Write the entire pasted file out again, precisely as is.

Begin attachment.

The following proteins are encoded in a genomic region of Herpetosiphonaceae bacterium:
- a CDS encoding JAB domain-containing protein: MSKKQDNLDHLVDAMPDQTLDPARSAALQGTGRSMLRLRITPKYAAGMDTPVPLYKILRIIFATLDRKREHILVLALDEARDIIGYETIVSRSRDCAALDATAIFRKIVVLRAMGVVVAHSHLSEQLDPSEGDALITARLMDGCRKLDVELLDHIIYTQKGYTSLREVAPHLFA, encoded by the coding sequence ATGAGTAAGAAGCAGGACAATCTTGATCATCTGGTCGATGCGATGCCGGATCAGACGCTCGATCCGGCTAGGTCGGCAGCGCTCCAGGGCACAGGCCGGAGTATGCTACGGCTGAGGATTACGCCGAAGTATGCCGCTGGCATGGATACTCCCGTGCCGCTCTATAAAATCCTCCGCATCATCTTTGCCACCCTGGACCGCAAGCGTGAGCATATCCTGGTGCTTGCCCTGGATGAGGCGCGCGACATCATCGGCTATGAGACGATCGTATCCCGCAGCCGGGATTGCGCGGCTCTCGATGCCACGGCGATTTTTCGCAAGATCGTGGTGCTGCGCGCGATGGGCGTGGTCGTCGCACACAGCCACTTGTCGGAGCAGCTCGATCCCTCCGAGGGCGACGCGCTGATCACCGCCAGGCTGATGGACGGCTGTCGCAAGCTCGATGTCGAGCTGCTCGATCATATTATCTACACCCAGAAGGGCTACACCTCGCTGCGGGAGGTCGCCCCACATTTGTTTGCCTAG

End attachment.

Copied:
The following proteins are encoded in a genomic region of Herpetosiphonaceae bacterium:
- a CDS encoding JAB domain-containing protein: MSKKQDNLDHLVDAMPDQTLDPARSAALQGTGRSMLRLRITPKYAAGMDTPVPLYKILRIIFATLDRKREHILVLALDEARDIIGYETIVSRSRDCAALDATAIFRKIVVLRAMGVVVAHSHLSEQLDPSEGDALITARLMDGCRKLDVELLDHIIYTQKGYTSLREVAPHLFA, encoded by the coding sequence ATGAGTAAGAAGCAGGACAATCTTGATCATCTGGTCGATGCGATGCCGGATCAGACGCTCGATCCGGCTAGGTCGGCAGCGCTCCAGGGCACAGGCCGGAGTATGCTACGGCTGAGGATTACGCCGAAGTATGCCGCTGGCATGGATACTCCCGTGCCGCTCTATAAAATCCTCCGCATCATCTTTGCCACCCTGGACCGCAAGCGTGAGCATATCCTGGTGCTTGCCCTGGATGAGGCGCGCGACATCATCGGCTATGAGACGATCGTATCCCGCAGCCGGGATTGCGCGGCTCTCGATGCCACGGCGATTTTTCGCAAGATCGTGGTGCTGCGCGCGATGGGCGTGGTCGTCGCACACAGCCACTTGTCGGAGCAGCTCGATCCCTCCGAGGGCGACGCGCTGATCACCGCCAGGCTGATGGACGGCTGTCGCAAGCTCGATGTCGAGCTGCTCGATCATATTATCTACACCCAGAAGGGCTACACCTCGCTGCGGGAGGTCGCCCCACATTTGTTTGCCTAG